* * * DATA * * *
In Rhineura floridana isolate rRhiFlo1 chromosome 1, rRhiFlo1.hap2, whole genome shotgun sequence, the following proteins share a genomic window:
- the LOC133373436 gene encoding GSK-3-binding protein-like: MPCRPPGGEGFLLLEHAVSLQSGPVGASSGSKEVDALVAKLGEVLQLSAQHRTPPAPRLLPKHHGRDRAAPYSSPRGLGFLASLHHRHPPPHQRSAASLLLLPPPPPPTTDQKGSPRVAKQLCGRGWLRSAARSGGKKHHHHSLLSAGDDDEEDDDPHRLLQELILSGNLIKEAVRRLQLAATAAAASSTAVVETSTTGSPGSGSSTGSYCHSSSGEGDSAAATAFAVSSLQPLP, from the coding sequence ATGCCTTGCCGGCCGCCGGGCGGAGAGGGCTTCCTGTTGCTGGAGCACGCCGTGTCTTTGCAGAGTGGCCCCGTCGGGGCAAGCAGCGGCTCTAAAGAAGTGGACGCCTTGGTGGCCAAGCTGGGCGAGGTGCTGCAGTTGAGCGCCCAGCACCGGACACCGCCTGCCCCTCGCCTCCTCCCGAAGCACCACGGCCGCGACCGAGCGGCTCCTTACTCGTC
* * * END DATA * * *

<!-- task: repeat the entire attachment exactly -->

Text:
In Rhineura floridana isolate rRhiFlo1 chromosome 1, rRhiFlo1.hap2, whole genome shotgun sequence, the following proteins share a genomic window:
- the LOC133373436 gene encoding GSK-3-binding protein-like: MPCRPPGGEGFLLLEHAVSLQSGPVGASSGSKEVDALVAKLGEVLQLSAQHRTPPAPRLLPKHHGRDRAAPYSSPRGLGFLASLHHRHPPPHQRSAASLLLLPPPPPPTTDQKGSPRVAKQLCGRGWLRSAARSGGKKHHHHSLLSAGDDDEEDDDPHRLLQELILSGNLIKEAVRRLQLAATAAAASSTAVVETSTTGSPGSGSSTGSYCHSSSGEGDSAAATAFAVSSLQPLP, from the coding sequence ATGCCTTGCCGGCCGCCGGGCGGAGAGGGCTTCCTGTTGCTGGAGCACGCCGTGTCTTTGCAGAGTGGCCCCGTCGGGGCAAGCAGCGGCTCTAAAGAAGTGGACGCCTTGGTGGCCAAGCTGGGCGAGGTGCTGCAGTTGAGCGCCCAGCACCGGACACCGCCTGCCCCTCGCCTCCTCCCGAAGCACCACGGCCGCGACCGAGCGGCTCCTTACTCGTC